In 2014, Wilkerson was 3–1 with a 3.35 ERA in 13 games for Grand Prairie, before joining the Red Sox organization when his contract was purchased from the AirHogs in August. After that, he went 5–1 with a 1.62 ERA in eight starts at short-season A-level Lowell Spinners.[7]

After that, Wilkerson posted a 7–2 record with a 2.96 ERA, 1.05 walks plus hits per inning pitched (WHIP) ratio and .218 batting average against in 17 outings (12 starts) for High-A Salem Red Sox in 2015. He then went 4–1 with a 2.66 ERA, 1.01 WHIP and .192 BAA in seven starts for Double-A Portland Sea Dogs. Wilkerson followed with a brief stint in the Arizona Fall League, as the starter sent to the Scottsdale Scorpions from the Red Sox,[8] but he had to left the Scorpions to pitch for the USA squad in the inaugural World Baseball Softball Confederation Premier12 Tournament held in Taiwan and Japan in November 2015.[9]

In 2016, Wilkerson appeared in eight games for Portland, posting a 2–1 record with a 2.12 ERA and .175 BAA, striking out 48 batters while walking 14 in 44⅓ innings. He then gained a promotion to Triple-A Pawtucket Red Sox in late April. In 41 innings across eight Pawtucket appearances, Wilkerson went 4–1 with a 2.20 ERA, 1.07 WHIP, .222 BAA, 49 strikeouts, and 10 walks.[10]

On July 7, 2016, the Red Sox traded Wilkerson and Wendell Rijo to the Milwaukee Brewers for Aaron Hill.[11] He spent the rest of the 2016 season with the Triple-A Colorado Springs Sky Sox. In 2017, he began the season with the Double-A Biloxi Shuckers. On September 15, 2017, Wilkerson was added to the Brewers' 40-man roster.[12][13]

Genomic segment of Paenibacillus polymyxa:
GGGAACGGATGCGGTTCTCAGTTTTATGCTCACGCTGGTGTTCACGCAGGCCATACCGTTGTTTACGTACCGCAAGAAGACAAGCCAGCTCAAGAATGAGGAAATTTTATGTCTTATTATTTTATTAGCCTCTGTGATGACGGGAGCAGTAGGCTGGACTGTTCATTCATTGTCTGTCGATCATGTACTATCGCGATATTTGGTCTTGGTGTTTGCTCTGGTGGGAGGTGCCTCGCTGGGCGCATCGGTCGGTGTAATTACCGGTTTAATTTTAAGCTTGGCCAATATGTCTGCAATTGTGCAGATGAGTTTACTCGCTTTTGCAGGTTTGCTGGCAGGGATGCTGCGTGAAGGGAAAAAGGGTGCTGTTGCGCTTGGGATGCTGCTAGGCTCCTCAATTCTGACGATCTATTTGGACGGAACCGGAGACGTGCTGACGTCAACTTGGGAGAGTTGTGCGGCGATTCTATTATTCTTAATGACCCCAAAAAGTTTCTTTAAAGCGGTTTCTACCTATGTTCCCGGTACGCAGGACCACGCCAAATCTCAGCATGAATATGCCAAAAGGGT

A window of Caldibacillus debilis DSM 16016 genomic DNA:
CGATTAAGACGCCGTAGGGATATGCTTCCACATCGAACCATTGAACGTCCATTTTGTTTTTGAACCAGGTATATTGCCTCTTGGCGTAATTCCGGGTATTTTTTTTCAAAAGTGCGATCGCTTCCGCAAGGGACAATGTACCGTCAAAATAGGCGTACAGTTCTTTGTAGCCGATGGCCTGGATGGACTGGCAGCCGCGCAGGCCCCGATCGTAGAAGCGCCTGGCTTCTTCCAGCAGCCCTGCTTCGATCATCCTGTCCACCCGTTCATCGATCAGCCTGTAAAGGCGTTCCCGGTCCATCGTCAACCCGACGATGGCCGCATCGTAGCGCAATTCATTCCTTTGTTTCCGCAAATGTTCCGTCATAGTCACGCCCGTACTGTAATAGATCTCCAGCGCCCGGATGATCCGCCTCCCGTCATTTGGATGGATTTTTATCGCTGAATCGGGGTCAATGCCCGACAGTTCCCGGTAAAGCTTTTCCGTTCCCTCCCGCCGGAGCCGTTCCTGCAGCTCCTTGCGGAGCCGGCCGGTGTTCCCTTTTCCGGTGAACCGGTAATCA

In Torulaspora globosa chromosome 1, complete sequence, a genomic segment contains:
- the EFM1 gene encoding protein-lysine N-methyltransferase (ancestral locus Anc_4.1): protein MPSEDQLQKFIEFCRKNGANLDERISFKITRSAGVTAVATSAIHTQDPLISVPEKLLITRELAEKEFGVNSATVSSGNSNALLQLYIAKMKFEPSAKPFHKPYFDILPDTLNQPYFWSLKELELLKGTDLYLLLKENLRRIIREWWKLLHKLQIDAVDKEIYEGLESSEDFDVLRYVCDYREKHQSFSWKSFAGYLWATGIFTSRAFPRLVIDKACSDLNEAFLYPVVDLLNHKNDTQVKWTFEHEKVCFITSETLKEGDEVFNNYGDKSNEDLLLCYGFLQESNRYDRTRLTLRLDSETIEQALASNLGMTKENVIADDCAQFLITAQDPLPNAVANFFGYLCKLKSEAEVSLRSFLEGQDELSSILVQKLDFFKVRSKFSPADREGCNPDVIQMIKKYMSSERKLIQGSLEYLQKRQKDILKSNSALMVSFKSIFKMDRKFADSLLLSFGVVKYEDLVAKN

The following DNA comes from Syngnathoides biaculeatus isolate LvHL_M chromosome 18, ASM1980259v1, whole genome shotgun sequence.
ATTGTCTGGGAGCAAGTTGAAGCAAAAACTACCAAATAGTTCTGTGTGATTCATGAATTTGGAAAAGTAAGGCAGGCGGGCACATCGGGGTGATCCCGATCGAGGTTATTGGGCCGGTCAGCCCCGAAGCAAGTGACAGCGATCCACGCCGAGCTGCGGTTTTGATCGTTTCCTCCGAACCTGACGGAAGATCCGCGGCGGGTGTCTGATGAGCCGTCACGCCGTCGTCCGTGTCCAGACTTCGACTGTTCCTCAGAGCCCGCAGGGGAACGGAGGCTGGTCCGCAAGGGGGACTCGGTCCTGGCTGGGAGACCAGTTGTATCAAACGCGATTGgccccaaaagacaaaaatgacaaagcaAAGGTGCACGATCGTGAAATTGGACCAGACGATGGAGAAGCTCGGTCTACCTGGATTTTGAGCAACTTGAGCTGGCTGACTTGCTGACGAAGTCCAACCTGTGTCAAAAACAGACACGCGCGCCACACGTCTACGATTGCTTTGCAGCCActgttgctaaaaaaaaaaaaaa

On April 17, 2019 Wilkerson recorded his first MLB hit and homerun in the same at bat hitting a two run homerun off Michael Walka.


  1. ^ a b c Salem Red Sox pitcher Wilkerson the ultimate survivor. The Roanoke Times. Retrieved on April 23, 2016.
  2. ^ a b Aaron Wilkerson page. SoxProspects.com. Retrieved on June 25, 2016.
  3. ^ "Pro baseball notebook: Midway's Wilkerson pitches gem in Double-A | MCC". wacotrib.com. August 23, 2015. Retrieved September 15, 2017.
  4. ^ Cumberland Wins 2010 Avista-NAIA World Series Title. National Association of Collegiate Athletics website. Retrieved on June 22, 2016.
  5. ^ a b #8 Aaron Wilkerson. Cumberland University Athletics website. Retrieved on June 22, 2016.
  6. ^ Aaron Wilkerson goes from stocking frozen food to brink of majors. Boston Herald. Retrieved on June 22, 2016.
  7. ^ a b c Aaron Wilkerson – Minor League Baseball career. Baseball Reference. Retrieved on June 22, 2016.
  8. ^ Red Sox Arizona Fall League Update: November 3–9, 2015. BoSox Injection. Retrieved on June 22, 2016.
  9. ^ USA Baseball names WBSC Premier 12 roster. MLB.com. Retrieved on October 22, 2015.
  10. ^ Aaron Wilkerson profile. MiLB.com. Retrieved on June 25, 2016.
  11. ^ "Red Sox acquire infielder Aaron Hill from Brewers in exchange for prospects". Boston Herald. July 7, 2016. Retrieved September 15, 2017.
  12. ^ "Brewers call up RHP Wilkerson". Fox Sports Wisconsin. September 15, 2017. Retrieved September 15, 2017.
  13. ^ McCalvy, Adam. "Wilkerson on his way to give Crew extra arm". MLB.com. Retrieved September 13, 2017.